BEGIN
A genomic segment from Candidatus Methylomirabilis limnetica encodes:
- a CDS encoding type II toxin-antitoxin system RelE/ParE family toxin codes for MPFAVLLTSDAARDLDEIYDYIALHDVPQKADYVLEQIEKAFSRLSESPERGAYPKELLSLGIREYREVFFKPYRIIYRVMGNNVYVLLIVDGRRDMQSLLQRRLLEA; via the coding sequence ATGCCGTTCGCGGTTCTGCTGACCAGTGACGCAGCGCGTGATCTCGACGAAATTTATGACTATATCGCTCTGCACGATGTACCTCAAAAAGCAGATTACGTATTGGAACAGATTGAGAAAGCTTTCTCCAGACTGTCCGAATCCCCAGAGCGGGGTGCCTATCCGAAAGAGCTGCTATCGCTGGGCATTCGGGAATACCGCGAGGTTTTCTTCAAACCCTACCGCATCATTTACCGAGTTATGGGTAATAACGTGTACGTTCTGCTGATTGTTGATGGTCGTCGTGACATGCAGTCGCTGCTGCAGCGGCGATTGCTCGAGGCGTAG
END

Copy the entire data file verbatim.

A genomic segment from Candidatus Methylomirabilis limnetica encodes:
- a CDS encoding type II toxin-antitoxin system RelE/ParE family toxin codes for MPFAVLLTSDAARDLDEIYDYIALHDVPQKADYVLEQIEKAFSRLSESPERGAYPKELLSLGIREYREVFFKPYRIIYRVMGNNVYVLLIVDGRRDMQSLLQRRLLEA; via the coding sequence ATGCCGTTCGCGGTTCTGCTGACCAGTGACGCAGCGCGTGATCTCGACGAAATTTATGACTATATCGCTCTGCACGATGTACCTCAAAAAGCAGATTACGTATTGGAACAGATTGAGAAAGCTTTCTCCAGACTGTCCGAATCCCCAGAGCGGGGTGCCTATCCGAAAGAGCTGCTATCGCTGGGCATTCGGGAATACCGCGAGGTTTTCTTCAAACCCTACCGCATCATTTACCGAGTTATGGGTAATAACGTGTACGTTCTGCTGATTGTTGATGGTCGTCGTGACATGCAGTCGCTGCTGCAGCGGCGATTGCTCGAGGCGTAG